David Ayer burst onto the movie scene in 2001 when he wrote two of that year’s major hits: The Fast and the Furious, which has spawned 4 sequels (and counting), and the gritty Training Day, for which Denzel Washington won the Best Actor Oscar. Ayer grew up in the South Central area of Los Angeles where both movies were set, the most active patrol area for cops in L.A., and likely in the nation. A policeman may draw his weapon more times in South Central in a week than an officer in another area would draw it in their career. While Training Day was a hit movie, it’s considered by cops to be one of the least accurate depictions of their lives and work ever made. In his new movie, End Of Watch, Ayer has made up for Training Day with one of the most accurate and compelling films ever made about patrol cops on the streets.
The movie sets its tone from the opening frame. A voice-over narration states “I am the police. And I am here to arrest you. You have broken the law. I did not write the law. I may even disagree with the law. But I will enforce it…” This is spoken by Jake Gyllenhaal in a matter-of-fact voice as a dash cam records a high-speed chase through the L.A. streets. The chase ends when the patrol car P.I.T.s (pursuit intervention technique) the fleeing car so it crashes into a fence. The car’s two occupants come out with automatic weapons blazing. “I bleed, I think, I love,” the narration continues as the gunmen are cut down by the carefully-aimed fire of the two pursuing officers. “And although I am but one man, I have thousands of brothers and sisters who are the same as me. They will lay down their lives for me, and I them.” Welcome to their world.
The two officers, Brian Taylor (Jake Gyllenhaal) and Mike Zavala (Michael Pena), return to patrol after an investigation of the shooting clears them of any wrongdoing. As part of a class he’s taking in movie production, Taylor carries a digital video camera to record his day. The camera irks Officer Van Hauser (David Harbour) who complains to the patrol sergeant (Frank Grillo), but that doesn’t stop Taylor’s filming his days.
Taylor and Zavala patrol the roughest neighborhoods, where a complaint about mail service ends up with Zavala in a knock-down, drag-out fight, and a noisy party call leads to a confrontation between Taylor and a gangbanger known as Big Evil (Maurice Compte). One night they’re the first on the scene of a house fire and run inside not once but twice to find three small children whom they bring safety to their crying mother. Another day they find a horrible incident of child abuse.
They have their off-duty lives as well. Zavala and his wife Gabby (Natalie Martinez) are expecting their first child. The single Taylor has been dating extensively, but now he thinks he might have found his special woman in Janet (Anna Kendrick). (When he tells Zavala about Janet, his partner’s first question is if he “ran” her – checked her record.) These two men interact on and off the job with constant needling and teasing, but it is based in a partnership that’s as deep as the closest family. As the opening narration states, they would die for each other.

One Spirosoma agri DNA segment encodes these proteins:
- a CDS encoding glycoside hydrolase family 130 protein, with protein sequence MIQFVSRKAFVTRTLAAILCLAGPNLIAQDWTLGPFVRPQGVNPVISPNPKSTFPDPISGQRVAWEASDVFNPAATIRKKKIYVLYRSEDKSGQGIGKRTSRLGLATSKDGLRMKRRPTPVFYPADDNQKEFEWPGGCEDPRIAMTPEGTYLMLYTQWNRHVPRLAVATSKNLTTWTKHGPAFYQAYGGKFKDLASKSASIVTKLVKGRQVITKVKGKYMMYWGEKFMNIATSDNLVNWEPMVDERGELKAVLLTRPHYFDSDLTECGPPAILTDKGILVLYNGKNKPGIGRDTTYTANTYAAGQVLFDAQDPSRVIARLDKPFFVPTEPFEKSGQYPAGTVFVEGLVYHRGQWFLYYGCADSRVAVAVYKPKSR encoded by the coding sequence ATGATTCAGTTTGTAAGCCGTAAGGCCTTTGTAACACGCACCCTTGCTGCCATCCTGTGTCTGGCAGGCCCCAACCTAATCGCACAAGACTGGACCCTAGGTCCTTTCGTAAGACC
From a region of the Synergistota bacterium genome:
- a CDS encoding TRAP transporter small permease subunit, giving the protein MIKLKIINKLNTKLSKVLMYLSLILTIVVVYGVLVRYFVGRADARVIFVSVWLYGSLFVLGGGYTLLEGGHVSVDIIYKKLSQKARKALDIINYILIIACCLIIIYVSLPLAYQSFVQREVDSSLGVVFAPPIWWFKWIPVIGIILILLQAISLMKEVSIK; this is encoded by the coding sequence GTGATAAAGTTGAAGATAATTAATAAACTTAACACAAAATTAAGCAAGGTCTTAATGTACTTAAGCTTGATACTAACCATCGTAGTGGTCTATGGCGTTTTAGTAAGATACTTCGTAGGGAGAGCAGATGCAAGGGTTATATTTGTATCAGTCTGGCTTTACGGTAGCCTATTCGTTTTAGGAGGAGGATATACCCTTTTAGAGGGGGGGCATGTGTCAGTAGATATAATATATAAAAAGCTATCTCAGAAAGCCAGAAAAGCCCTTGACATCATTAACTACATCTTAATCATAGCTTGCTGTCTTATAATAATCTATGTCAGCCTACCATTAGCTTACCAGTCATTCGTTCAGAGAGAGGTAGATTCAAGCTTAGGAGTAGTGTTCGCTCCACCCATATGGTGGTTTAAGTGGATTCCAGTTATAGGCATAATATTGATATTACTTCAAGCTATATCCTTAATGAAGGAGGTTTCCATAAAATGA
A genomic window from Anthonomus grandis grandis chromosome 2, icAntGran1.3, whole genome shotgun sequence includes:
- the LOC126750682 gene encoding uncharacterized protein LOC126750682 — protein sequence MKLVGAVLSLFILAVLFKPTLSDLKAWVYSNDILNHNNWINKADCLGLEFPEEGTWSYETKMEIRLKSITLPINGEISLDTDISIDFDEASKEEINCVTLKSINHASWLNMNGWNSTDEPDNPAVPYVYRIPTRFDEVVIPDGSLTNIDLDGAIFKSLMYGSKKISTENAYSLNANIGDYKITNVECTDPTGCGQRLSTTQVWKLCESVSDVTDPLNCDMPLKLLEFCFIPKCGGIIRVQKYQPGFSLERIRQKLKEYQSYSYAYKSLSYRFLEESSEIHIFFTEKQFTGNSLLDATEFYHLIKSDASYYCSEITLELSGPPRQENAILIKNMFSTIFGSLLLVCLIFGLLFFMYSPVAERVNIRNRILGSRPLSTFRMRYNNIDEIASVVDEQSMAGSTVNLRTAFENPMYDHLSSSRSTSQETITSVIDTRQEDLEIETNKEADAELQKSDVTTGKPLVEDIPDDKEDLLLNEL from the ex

When they pull over a truck they’ve watched pick up a large pot at Big Evil’s house, Zavala gets a gun thrust into his face by the driver. The driver’s quickly disarmed and cuffed, and Taylor and Zavala find drugs and money hidden in the pot, as well as a lead on another location. When they check out that address, they step into the middle of a federal investigation into the Mexican cartels. The cartels think nothing of killing anyone who gets in their way and are moving into the Los Angeles area for drug distribution as well as human trafficking. An ICE agent tells the officers they need to back off, that they do not want the cartel coming after them. But a subsequent, seemingly innocuous call puts Taylor and Zavala in the crosshairs of the cartel’s sight.
Both Gyllenhaal and Pena give flawless performances that transcend the stereotypes. In preparation for their roles, the actors rode along with the LAPD for several weeks, studying officers as they went about their work, and they bring that experience to the screen. The details are right, even down to handling sunglasses. There are times of boyish pranks and of sardonic humor, mixed in with the intensity of their patrols. These characters are fully-realized people that you come to care about deeply.
Gyllenhaal and Pena are matched in their performances by Kendrick and Martinez. As with the men, showy acting flourishes are jettisoned in favor of realism. Kendrick does have a wonderful speech where Janet “borrows” Taylor’s camera and records a message for him, though it’s done with maturity. The promise she showed in Up In The Air is bearing results.
There is a high level of violence, which is a fact of life in South Central. This is the region of drive-by shootings and of gangs preying on each other without a thought for anyone who might get caught in the crossfire. It does portray automatic weapons properly – a lot of noise and power, but impossible to aim when on full auto. As the writer and director, Ayer draws the audience into this world. He shoots the film mostly with hand-held cameras, and also blends in the footage that Taylor shoots, forcing the audience to experience patrol from a point-of-view perspective. Ayer has crafted a tour de force story that feels like cinema verite.
When it comes to patrol cops, they’ve mostly been relegated to television series, while movies concentrate on detectives. On the small screen, you’ve either had the stiffness of the old Adam 12 series, or the over-the-top fantasy of T.J. Hooker. End Of Watch corrects that oversight. It’s a powerful, poignant, and thrilling depiction of police work that gives the audience an appreciation for those who have sworn to protect and serve the public.